Robert F. Davis on When Major Donors Walk Away from a College (Part 3)

Considering my experience, the amount of time and money invested in a project and the host institution brings sharper focus to financial and personal involvement in institutional activities.  Retired Chairman and Chief Executive Officer of FMC Corporation said, “The key to successful giving is the same as for successful investing.  Know the beneficiary of your educational giving as well as you know the companies in which you invest.  Satisfy yourself that the educational recipients of your contributions meet your standard educational excellence.  This best describes how the “major donor” class thinks.

Since most every school brochure you are to pick up claims “excellence” it has become obvious that serious research is necessary before making a donation.  Furthermore realize the influence, the authority you have as a donor; whether alumnus, friend, or parent.  With excellence you can’t find being prevalent and ideologies you can’t support being fostered the time may have come for you to exercise that authority.  The major donor says, “Continue along this road lacking excellence and supporting such ideologies and you lose my support.”

I am always dismayed when a donor simply walks way, not saying anything, just stopping their gifts, and losing what investment they have made.  A major degree of work for the development office is figuring out how to deal with and revitalize LYBUNTS (last year but unfortunately not this) and SYBUNTS (some year but unfortunately not this).  I used to title this work: “Operation Jump Start.”  The work is not easy, but at least these groups may remember some “joy” they had when they once gave.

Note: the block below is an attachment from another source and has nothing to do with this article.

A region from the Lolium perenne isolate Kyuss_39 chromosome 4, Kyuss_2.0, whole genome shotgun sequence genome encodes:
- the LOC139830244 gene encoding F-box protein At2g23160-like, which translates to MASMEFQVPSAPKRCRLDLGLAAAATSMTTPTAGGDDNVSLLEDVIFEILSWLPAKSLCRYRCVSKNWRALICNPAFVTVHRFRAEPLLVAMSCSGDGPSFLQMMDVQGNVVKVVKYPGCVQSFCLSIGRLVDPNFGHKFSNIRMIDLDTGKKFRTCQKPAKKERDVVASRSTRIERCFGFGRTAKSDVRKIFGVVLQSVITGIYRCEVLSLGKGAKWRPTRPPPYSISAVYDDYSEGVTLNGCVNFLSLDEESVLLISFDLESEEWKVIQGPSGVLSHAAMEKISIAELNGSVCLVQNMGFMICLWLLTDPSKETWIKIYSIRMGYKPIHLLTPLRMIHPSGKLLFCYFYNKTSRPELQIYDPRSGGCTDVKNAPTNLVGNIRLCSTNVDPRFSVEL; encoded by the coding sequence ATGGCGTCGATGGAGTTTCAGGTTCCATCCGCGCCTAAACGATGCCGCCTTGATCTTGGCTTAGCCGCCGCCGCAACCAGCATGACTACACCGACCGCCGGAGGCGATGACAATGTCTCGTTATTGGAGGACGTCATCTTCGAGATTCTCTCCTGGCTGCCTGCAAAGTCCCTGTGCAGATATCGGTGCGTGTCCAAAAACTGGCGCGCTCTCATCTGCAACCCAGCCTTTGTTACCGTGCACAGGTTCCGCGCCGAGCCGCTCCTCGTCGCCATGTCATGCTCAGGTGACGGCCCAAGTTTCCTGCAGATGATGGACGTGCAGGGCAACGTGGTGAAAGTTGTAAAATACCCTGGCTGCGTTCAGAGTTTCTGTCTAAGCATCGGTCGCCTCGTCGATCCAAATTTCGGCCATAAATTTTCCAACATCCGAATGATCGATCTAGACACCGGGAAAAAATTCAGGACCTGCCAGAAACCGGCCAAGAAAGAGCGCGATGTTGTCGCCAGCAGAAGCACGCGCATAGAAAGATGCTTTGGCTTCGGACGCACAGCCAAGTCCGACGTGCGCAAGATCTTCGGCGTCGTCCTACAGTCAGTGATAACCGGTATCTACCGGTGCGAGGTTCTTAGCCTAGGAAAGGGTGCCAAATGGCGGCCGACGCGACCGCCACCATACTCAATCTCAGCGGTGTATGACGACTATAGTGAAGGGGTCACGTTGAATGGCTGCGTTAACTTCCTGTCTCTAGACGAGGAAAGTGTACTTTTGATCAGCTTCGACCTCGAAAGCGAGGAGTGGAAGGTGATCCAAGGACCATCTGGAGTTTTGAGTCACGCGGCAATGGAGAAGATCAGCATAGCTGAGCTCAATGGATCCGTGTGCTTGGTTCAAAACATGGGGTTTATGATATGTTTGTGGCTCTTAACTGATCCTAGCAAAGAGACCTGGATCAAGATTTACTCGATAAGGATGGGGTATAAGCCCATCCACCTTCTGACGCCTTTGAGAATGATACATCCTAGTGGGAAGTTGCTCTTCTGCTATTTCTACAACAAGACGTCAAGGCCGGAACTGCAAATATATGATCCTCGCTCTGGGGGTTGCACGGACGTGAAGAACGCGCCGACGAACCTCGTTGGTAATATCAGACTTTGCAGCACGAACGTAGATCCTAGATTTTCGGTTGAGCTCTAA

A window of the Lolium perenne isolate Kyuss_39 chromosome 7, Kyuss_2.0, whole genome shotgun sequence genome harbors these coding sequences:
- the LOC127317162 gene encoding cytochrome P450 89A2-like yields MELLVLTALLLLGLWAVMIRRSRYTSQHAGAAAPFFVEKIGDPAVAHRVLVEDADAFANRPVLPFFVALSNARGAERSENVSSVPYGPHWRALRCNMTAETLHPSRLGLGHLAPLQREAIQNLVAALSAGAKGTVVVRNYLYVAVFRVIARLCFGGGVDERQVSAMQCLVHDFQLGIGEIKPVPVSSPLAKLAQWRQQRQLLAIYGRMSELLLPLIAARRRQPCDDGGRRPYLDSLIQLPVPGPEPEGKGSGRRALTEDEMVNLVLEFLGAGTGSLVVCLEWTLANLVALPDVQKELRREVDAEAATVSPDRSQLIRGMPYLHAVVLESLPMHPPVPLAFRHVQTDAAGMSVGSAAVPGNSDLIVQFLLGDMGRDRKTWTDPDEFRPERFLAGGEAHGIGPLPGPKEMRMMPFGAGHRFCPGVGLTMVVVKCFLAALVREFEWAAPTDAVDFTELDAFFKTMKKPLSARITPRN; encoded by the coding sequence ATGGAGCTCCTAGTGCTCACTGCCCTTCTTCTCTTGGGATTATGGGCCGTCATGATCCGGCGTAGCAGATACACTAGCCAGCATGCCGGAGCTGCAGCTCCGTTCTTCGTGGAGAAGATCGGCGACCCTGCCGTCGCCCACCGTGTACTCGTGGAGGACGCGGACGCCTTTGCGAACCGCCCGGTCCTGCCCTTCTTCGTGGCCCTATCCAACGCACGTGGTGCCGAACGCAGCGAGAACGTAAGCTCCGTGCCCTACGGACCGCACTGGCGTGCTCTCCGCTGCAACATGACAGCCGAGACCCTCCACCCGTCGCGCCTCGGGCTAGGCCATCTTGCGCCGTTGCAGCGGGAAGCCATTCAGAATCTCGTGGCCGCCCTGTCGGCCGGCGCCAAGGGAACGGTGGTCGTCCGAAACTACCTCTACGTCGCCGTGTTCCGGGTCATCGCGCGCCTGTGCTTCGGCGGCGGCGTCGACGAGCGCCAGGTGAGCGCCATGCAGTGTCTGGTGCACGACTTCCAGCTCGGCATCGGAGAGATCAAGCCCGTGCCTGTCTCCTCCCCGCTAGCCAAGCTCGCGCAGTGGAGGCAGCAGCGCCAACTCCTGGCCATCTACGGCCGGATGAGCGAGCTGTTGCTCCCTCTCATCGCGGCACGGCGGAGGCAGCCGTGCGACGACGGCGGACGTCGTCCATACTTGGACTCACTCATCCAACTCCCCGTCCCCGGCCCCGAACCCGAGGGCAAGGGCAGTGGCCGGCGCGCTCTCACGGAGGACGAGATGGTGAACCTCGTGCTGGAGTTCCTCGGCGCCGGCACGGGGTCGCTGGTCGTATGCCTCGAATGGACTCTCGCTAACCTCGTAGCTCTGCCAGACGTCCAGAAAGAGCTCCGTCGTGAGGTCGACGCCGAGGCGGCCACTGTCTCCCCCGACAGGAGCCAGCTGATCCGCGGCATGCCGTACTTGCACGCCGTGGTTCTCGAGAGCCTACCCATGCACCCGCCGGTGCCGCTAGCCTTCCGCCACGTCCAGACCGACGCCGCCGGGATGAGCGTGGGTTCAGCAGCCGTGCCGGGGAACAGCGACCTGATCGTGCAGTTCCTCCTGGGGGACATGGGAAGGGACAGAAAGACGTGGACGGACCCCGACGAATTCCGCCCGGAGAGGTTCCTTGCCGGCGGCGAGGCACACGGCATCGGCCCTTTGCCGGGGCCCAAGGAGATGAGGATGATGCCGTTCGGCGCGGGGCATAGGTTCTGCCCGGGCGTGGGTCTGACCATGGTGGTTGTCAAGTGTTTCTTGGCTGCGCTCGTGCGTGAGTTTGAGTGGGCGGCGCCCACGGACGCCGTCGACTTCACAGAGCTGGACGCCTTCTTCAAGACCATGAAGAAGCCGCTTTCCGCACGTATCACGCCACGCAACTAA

The authority, and I am careful to say authority and not power, possessed by the “major donor” class is significant and if widespread among the donor base may redirect an institution’s errant detour(s).  “If you know where you are going you are more likely to get there.”  If you know why you donated your money you will want to know how it is being spent.  The reason people have money is because they learned how to handle money responsibly.  There is, however, a blind spot I have discovered and it begs a question.

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SOURCE: Christian Post, Robert F. Davis